Duck is one of my favorite wild game to hunt, to cook and to eat. Whether domestic pekin, muscovy or moulard, or true wild duck, it is flavorful, versatile, and, provided you cook it properly, lean. This recipe is really a summer recipe, but if you have a good supply of sweet corn, it will do fine anytime of year.
For this recipe, I use either muscovy duck, a brazilian breed which is known for its incredible flavor and lean profile, or wild-hunted duck. Other breeds, such as moulard or pekin, will do fine, but be aware that the principal difference among these types of duck is the fat cap underneath the skin. With any breed of duck, to cook it properly, you want to render the fat from under the skin of the breast at a cooking temperature and time that will allow the skin to brown perfectly, once all the excess fat is rendered away. For all breeds, lightly score the duck breast, skin side, so that the skin is pierced (freeing the fat to render away), without going into the flesh of the breast. To do this, you will need a sharp knife. Score the breast at 45 deg. angles, so you end up with a diamond pattern on the skin side of the breast.
To prep the duck for cooking, score it and season it with salt and pepper on both sides. Allow the duck to rest for 30 minutes. When you are ready to serve, do not add butter or oil to your pan – just set the duck, skin side down, in the pan and cook over low to moderate heat. As the fat renders away, pour it off. You want to adjust your heat, and your time in cooking the skin side, so that most of the fat is rendered about the time your skin is browned nicely.
6 hen breasts, or 3 drake breasts (of moulard or muscovy), each portion being app. 8 ounces, uncooked.
4 cups corn kernels (about 4 ears)
1 ½ cups flour
1 ½ cups milk
3 tbsp melted butter
nutmeg (couple of pinches)
4 tbsp minced chives
Heat oil in pan over medium heat. Add corn, salt and pepper and cover, cooking about 3-4 minutes and tossing through a couple of times. Process in food processor and cool. Once cool, add flour, eggs, milk, butter and nutmeg. Blend until smooth. Fold in minced chives. Refrigerate at least 3 hours. Prepare crepes with olive oil in non-stick per s.o.p. Cool and set aside. At service, take 3 crepes and reheat gently. Fold into triangles.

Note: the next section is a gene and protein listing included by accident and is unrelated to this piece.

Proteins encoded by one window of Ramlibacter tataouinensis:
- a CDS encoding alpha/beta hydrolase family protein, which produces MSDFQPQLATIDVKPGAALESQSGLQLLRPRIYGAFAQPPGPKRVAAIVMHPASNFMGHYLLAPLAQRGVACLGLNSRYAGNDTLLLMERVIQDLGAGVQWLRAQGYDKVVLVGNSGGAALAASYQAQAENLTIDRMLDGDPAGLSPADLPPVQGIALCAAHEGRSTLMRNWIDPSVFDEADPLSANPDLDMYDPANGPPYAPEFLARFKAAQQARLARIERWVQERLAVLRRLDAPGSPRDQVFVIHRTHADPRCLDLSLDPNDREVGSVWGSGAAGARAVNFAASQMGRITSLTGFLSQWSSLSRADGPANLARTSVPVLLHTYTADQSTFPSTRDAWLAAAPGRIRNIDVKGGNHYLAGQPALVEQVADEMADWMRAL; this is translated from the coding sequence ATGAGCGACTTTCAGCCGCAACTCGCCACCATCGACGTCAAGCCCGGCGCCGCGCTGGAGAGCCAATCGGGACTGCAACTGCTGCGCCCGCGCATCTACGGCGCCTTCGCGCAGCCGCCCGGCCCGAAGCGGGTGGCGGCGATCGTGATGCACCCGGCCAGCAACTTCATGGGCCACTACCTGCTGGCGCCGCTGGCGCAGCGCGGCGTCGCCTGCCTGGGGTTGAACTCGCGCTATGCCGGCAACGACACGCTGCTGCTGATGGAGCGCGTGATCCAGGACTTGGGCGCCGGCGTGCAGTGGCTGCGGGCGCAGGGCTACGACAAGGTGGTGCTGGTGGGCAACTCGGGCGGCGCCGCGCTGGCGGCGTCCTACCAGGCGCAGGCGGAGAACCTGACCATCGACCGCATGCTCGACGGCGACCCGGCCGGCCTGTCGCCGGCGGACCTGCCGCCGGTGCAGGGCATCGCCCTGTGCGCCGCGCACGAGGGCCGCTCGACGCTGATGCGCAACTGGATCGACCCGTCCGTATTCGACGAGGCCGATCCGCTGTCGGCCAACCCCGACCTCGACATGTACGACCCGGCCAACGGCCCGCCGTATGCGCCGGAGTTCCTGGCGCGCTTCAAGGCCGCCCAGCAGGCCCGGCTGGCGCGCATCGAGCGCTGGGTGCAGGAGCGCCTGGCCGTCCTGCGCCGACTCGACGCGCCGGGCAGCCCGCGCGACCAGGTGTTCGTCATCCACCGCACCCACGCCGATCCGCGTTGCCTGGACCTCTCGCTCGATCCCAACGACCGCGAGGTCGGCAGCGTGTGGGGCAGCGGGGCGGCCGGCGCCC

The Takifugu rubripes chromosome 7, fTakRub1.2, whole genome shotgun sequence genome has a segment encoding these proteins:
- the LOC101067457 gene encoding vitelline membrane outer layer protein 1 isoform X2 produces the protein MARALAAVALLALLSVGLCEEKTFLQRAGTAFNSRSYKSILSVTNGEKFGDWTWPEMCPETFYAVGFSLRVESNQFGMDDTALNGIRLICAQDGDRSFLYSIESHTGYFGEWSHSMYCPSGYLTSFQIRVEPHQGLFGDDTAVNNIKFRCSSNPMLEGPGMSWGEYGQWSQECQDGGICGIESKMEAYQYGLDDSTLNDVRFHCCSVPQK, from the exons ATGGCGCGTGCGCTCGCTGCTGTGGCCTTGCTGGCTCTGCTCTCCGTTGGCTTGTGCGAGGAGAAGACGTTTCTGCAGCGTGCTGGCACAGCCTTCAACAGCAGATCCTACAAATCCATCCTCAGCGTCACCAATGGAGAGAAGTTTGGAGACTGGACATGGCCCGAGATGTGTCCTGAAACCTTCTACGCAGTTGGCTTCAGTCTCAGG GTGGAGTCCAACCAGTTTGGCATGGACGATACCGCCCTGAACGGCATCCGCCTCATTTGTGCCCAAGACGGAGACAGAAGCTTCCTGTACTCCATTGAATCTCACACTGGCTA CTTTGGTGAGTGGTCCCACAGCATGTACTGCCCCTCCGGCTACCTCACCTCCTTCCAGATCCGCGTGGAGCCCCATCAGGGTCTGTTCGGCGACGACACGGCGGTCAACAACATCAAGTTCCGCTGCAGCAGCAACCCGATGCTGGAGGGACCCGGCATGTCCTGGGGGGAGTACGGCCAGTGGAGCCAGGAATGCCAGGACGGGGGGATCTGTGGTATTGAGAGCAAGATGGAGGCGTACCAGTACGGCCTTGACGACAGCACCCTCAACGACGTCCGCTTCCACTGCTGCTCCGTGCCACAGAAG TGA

<b>Sage-Sour Cherry Sauce</b>
2 cups pinot noir or good burgundy
1/3 c shallot, minced
1 cup sliced, dried tart cherries
2 cups duck demi-glace, 4 cups (thin) duck stock, or 2 cups demi-glace (more than gourmet will work o.k.)
1 tsp minced sage
pinch of minced thyme
1/3 tsp balsamic vinegar
Simmer wine with shallots, cherries and duck sauce until reduced back to 2 cups. At service, bring 2 ounces of sauce (with cherries) to simmer and toss in sage, thyme and balsamic vinegar together and heat through. Season with salt and pepper and serve.
Pre-heat oven to 375F.
Fleur de Sel (top layer, harvested sea salt, if you have it)
Sear duck as above. Once skin is browned and fat is rendered, “kiss” flesh side approximately 1 minute and place in oven. Remove from oven when duck breast still has a good deal of easy “spring” to the touch – you do not want to go beyond medium (I prefer medium rare). Remove the duck from the cooking/roasting pan and cover loosely with foil, shiny side out. Meanwhile, reheat crepes in a pan with a touch of olive oil, fold in triangles, and place in overlapping mound at center of plate. You also want to saute some coarsely chopped rainbow chard, which adds some caramelized sugar, bitterness, and color to the plate (use organic if possible – it will contain more natural sugars). Thinly slice duck and arrange on either side of crepes; drizzle with warmed sauce (including cherries), and place a few crystals of fleur de sel over the meat (if you have it).